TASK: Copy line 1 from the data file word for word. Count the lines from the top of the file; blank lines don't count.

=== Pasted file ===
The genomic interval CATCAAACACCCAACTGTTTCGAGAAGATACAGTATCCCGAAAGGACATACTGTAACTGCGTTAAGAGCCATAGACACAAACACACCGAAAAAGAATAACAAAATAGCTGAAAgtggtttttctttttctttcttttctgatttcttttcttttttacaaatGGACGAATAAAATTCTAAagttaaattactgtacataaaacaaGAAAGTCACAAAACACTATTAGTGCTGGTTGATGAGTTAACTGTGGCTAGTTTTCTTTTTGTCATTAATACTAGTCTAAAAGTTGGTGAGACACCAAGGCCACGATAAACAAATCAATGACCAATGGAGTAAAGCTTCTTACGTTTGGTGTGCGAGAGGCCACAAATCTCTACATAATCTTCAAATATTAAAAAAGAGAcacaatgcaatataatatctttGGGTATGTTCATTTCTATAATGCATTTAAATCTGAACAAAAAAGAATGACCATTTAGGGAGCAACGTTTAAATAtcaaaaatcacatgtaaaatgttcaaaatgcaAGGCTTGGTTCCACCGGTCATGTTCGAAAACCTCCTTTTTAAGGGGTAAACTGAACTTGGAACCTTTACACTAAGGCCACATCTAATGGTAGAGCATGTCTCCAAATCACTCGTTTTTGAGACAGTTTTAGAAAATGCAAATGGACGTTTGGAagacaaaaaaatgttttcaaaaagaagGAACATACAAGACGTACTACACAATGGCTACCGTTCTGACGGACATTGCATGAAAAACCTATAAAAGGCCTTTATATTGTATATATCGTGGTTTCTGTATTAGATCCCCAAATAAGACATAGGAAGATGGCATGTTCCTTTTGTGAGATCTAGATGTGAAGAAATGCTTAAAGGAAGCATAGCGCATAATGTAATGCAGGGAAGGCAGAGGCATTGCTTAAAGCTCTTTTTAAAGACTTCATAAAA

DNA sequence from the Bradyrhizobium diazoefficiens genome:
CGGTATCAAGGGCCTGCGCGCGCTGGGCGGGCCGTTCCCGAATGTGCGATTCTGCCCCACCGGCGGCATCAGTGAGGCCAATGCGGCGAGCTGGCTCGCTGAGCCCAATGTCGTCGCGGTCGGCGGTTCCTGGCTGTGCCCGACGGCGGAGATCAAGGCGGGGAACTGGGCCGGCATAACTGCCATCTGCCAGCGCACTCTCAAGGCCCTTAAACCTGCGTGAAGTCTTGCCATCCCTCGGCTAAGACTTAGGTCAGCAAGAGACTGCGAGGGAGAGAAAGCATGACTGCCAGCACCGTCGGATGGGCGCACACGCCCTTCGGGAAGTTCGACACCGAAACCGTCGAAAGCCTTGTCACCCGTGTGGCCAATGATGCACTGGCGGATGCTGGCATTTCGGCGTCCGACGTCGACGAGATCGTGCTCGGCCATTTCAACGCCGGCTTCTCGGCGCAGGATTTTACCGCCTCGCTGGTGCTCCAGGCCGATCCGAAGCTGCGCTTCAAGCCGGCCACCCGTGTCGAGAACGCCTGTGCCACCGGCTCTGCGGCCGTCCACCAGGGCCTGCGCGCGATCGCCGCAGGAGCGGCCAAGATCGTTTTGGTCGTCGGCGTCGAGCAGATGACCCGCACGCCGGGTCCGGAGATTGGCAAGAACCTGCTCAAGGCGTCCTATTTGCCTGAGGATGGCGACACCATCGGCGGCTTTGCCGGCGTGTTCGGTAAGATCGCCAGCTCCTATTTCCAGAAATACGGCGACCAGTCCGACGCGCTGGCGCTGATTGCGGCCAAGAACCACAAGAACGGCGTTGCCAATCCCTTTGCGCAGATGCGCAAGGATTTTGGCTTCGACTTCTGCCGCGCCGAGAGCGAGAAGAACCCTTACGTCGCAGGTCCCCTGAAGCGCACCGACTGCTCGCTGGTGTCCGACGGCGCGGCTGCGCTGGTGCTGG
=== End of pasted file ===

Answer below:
The genomic interval CATCAAACACCCAACTGTTTCGAGAAGATACAGTATCCCGAAAGGACATACTGTAACTGCGTTAAGAGCCATAGACACAAACACACCGAAAAAGAATAACAAAATAGCTGAAAgtggtttttctttttctttcttttctgatttcttttcttttttacaaatGGACGAATAAAATTCTAAagttaaattactgtacataaaacaaGAAAGTCACAAAACACTATTAGTGCTGGTTGATGAGTTAACTGTGGCTAGTTTTCTTTTTGTCATTAATACTAGTCTAAAAGTTGGTGAGACACCAAGGCCACGATAAACAAATCAATGACCAATGGAGTAAAGCTTCTTACGTTTGGTGTGCGAGAGGCCACAAATCTCTACATAATCTTCAAATATTAAAAAAGAGAcacaatgcaatataatatctttGGGTATGTTCATTTCTATAATGCATTTAAATCTGAACAAAAAAGAATGACCATTTAGGGAGCAACGTTTAAATAtcaaaaatcacatgtaaaatgttcaaaatgcaAGGCTTGGTTCCACCGGTCATGTTCGAAAACCTCCTTTTTAAGGGGTAAACTGAACTTGGAACCTTTACACTAAGGCCACATCTAATGGTAGAGCATGTCTCCAAATCACTCGTTTTTGAGACAGTTTTAGAAAATGCAAATGGACGTTTGGAagacaaaaaaatgttttcaaaaagaagGAACATACAAGACGTACTACACAATGGCTACCGTTCTGACGGACATTGCATGAAAAACCTATAAAAGGCCTTTATATTGTATATATCGTGGTTTCTGTATTAGATCCCCAAATAAGACATAGGAAGATGGCATGTTCCTTTTGTGAGATCTAGATGTGAAGAAATGCTTAAAGGAAGCATAGCGCATAATGTAATGCAGGGAAGGCAGAGGCATTGCTTAAAGCTCTTTTTAAAGACTTCATAAAA